I have a tendency to get very enthusiastic about new thigns, so  what I did yesterday is not so strange: I started on a pair of late 18th century transitional stays. My friend Anna has chosen the very late 18th century as her period for our upcoming regency picnic which of course fueled my enthusiasm. Since I had already bought white thin cotton to make a round gown to be worn either seperately or with an open gown, the idea was there already. It was mainly the timing that was affected, since I had thought about making this later in the autumn.

Well, that was not to be: having run out of hand sewing projects that I could work on in the evenings - the embroidered smock I am making for my daughter Valeria requires good lighting and eyes that are not tired - I needed another project. I started with the skirt for the round gown, which will have two rows of very pretty coral pink silk tabby ribbon around the hem. I could not, however start on the bodice before I had decided whether to wear it with my slightly later regency stays, or make a new, late 18th century pair.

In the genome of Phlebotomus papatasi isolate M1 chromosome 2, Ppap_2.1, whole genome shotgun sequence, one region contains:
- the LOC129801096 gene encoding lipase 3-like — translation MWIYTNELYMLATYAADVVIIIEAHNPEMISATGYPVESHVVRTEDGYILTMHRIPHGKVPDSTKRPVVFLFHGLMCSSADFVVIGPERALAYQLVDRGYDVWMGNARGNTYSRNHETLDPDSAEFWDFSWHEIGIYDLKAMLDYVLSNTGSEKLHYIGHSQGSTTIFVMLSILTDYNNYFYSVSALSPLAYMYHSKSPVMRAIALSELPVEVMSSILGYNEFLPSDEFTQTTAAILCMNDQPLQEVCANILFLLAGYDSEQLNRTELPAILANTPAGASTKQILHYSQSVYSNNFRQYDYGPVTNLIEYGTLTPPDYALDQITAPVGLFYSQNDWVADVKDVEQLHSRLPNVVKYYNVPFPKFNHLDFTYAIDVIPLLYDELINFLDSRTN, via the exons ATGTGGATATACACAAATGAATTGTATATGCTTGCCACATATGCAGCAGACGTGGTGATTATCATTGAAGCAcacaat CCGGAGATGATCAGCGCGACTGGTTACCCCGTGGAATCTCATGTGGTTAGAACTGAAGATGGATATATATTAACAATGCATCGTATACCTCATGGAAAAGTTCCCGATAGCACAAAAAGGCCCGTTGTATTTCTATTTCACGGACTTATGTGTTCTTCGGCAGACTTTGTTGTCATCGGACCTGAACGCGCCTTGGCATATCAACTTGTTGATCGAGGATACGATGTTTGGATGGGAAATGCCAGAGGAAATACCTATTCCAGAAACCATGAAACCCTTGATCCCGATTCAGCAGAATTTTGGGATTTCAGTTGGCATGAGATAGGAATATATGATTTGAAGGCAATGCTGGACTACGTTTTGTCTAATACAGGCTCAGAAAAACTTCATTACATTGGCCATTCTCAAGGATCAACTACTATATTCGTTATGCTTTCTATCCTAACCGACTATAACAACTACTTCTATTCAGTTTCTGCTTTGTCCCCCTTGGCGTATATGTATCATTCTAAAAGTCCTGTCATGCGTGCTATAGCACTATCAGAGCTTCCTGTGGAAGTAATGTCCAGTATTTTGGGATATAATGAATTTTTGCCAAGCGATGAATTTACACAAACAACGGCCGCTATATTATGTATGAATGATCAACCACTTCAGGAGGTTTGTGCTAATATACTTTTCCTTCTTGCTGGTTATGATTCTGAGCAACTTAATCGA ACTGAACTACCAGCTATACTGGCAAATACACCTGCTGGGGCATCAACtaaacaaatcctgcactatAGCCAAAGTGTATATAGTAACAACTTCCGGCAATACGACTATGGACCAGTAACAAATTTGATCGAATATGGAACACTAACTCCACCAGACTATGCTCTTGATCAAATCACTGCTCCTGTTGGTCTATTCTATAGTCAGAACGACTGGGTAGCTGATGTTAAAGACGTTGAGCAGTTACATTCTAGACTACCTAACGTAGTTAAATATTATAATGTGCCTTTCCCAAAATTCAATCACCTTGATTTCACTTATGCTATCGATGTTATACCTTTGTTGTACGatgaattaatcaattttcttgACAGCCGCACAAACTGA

And yesterday I decided to go for it. I dug out some strong linen for the stays, my just a little bit too large effigy stays to have some idea of size, and an extremly sturdy polycotton twill that I use for mock-ups for stays.

I also looked around on the internet and found several useful blog posts to help me figure out what I wanted to do.

These were the ones I looked at the most:

Festive Attyre

Katherine's dress site

Rococo Atelier

Most of these mentioned the book Corsets by Jill Salen, and I have ordered it on ILL, but of course I couldn't wait for that to arrive. So by studying the pictures on Rococo Atelier, which showed both her version with cups, and the original pattern with a gusset I came up with a pattern that I tried with enough success to go on to cutting the linen.